One of the goals of this technology is to connect instruments and actuators to a DCS, AMS, PLC or PC. And it can be used in conjunction to a standard 4 to 20mA current loop, however only the main analogue primary variable is available through the cables, where are through WirelessHART hundreds of parameters can be exchanged.

WirelessHART is a Self Organizing & Self Healing Wireless Mesh Network that operates at 2.4GHz ISM and its radio platform is based on IEEE 802.15.4, which is a Direct Sequence Spread Spectrum (DSSS) that hops in 15 available channels.

All devices are routers in the mesh and maintains its own neighbor list, please see picture below.
Distances up to 250m (10dBm) can be achieved with WirelessHART and even higher when instruments are added in the mesh as each instrument is also a repeater in the network. Wireless has also become an international standard IEC 62591.

ISA 100.11a

Very similar with WirelessHART, the ISA100.11a is a new protocol with powerful features that will go beyond process instrumentation applications.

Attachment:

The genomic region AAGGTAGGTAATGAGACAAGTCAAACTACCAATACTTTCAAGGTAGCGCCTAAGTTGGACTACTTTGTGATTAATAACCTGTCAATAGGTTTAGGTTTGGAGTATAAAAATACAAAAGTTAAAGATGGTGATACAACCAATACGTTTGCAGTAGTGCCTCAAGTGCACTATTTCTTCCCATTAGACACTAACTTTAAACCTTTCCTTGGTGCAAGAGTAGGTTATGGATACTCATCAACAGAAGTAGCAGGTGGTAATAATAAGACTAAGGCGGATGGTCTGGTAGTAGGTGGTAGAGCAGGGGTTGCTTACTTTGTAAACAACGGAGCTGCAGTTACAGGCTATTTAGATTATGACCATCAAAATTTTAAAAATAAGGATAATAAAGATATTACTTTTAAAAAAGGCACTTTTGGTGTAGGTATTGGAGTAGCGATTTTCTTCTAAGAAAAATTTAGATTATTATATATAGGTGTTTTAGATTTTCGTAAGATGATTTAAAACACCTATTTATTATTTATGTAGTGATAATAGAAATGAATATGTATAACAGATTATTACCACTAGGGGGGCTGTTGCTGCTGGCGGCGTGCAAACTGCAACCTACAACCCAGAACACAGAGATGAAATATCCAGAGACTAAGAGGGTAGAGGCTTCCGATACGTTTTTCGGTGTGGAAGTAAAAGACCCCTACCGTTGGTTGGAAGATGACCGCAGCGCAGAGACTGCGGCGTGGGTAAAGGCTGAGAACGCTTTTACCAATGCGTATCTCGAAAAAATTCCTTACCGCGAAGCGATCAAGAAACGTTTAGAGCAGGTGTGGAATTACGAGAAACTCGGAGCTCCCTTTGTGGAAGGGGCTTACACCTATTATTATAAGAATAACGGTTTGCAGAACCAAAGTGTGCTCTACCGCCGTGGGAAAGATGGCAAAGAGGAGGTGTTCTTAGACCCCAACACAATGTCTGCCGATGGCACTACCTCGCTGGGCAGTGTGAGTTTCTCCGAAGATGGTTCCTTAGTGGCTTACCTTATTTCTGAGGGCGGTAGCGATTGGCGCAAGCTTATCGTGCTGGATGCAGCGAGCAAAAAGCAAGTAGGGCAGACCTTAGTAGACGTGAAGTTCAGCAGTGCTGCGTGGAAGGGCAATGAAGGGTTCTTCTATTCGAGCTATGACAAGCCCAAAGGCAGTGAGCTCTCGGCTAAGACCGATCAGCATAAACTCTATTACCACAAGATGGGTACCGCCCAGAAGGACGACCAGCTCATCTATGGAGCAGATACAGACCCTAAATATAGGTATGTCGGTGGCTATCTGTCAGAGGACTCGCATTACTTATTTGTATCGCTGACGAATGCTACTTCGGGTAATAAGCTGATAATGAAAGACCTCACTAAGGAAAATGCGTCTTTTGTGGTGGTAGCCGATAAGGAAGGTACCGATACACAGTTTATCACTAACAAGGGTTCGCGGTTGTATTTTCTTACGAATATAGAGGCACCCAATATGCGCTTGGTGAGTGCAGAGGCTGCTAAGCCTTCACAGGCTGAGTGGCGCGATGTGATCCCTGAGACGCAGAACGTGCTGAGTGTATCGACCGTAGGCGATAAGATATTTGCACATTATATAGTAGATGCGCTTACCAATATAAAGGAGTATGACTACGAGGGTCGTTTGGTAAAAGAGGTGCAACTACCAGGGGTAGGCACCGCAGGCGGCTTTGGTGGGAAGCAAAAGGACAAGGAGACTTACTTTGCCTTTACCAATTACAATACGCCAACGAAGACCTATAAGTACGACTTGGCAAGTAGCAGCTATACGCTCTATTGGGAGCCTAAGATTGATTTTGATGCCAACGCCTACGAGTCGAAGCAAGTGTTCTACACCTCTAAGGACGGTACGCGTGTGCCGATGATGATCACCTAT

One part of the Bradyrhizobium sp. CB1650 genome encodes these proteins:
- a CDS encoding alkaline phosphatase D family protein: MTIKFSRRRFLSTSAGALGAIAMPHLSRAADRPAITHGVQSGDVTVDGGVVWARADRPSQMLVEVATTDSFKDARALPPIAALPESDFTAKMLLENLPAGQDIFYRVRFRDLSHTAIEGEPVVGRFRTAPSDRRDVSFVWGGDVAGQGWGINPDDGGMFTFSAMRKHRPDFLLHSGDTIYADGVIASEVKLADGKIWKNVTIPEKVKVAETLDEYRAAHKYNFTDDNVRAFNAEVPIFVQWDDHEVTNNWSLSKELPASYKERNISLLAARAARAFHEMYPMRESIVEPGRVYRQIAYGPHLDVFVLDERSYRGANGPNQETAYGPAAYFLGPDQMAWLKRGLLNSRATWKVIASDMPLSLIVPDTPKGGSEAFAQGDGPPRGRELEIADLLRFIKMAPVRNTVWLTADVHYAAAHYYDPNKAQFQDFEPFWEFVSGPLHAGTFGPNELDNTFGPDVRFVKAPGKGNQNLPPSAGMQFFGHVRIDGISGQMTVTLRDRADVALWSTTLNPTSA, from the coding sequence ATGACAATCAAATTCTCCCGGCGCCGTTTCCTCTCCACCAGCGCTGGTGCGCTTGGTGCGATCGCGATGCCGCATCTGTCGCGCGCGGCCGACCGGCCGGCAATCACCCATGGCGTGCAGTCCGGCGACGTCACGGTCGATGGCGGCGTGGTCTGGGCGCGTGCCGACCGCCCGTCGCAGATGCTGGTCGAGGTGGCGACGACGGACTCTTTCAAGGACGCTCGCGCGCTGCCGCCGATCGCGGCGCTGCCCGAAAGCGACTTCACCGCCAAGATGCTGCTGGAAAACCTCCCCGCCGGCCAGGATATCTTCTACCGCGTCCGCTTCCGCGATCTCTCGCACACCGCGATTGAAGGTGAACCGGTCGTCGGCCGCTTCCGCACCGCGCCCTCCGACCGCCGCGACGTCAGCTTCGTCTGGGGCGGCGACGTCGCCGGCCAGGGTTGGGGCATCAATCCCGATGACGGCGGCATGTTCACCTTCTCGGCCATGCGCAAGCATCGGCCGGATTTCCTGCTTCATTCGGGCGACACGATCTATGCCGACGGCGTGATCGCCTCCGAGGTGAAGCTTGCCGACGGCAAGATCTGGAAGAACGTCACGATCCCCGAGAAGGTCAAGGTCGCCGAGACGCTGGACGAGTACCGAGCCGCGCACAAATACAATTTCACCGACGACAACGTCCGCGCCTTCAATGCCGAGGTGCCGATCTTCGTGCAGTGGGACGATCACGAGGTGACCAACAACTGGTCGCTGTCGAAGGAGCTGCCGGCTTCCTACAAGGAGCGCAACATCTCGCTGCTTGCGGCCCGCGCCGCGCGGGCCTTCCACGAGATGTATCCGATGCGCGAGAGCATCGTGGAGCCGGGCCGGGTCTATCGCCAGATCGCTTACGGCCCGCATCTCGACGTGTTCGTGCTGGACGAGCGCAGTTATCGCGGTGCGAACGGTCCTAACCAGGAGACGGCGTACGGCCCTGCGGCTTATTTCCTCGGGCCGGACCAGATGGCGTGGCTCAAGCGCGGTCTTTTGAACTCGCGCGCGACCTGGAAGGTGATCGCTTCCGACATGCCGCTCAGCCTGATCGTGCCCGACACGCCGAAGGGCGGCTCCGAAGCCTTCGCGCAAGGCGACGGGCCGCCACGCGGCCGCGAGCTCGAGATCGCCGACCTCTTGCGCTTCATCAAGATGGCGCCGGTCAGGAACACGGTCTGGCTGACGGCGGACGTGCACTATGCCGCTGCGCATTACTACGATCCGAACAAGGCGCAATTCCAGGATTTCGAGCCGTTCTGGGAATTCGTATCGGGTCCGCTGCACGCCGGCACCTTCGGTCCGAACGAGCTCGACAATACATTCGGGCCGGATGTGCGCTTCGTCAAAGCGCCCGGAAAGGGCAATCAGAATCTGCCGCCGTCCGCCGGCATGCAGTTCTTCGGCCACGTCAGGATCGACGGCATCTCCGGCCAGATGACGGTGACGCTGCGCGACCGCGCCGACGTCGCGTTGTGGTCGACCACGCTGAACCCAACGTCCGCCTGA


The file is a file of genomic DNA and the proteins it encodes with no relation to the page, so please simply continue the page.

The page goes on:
Please see below facts about ISA100:

  • ISA100 has no basis in existing standards/protocols
  • ISA100 consists of several subgroups
    • ISA100.11a is low power mesh technology for field devices/sensors
    • ISA100.12 is working on convergence of WirelessHART and ISA100.11a
    • ISA100.15 is working on a backhaul wireless standard…and others… wireless power, asset tracking, etc.
  • ONLY ISA100.11a is complete at this time!
    • released in 2009, with revision in 2011
    • IEC approved as a PAS (publicly available specification)
      • IEC 62734
 WirelessHARTISA100.11a
Frequency 2.4GHz 2.4GHz
Radio platform IEEE 802.15.4 IEEE 802.15.4
TX power Up to 10dBm Up to 17dBm (varies by country)
Transmission DSSS with channel hopping DSSS with channel hopping
Number of channels 15 15
Network structure Mesh Star/mesh
Battery life Up to 5 years Up to 5 years@10dBm
Up to 2 years@17dBm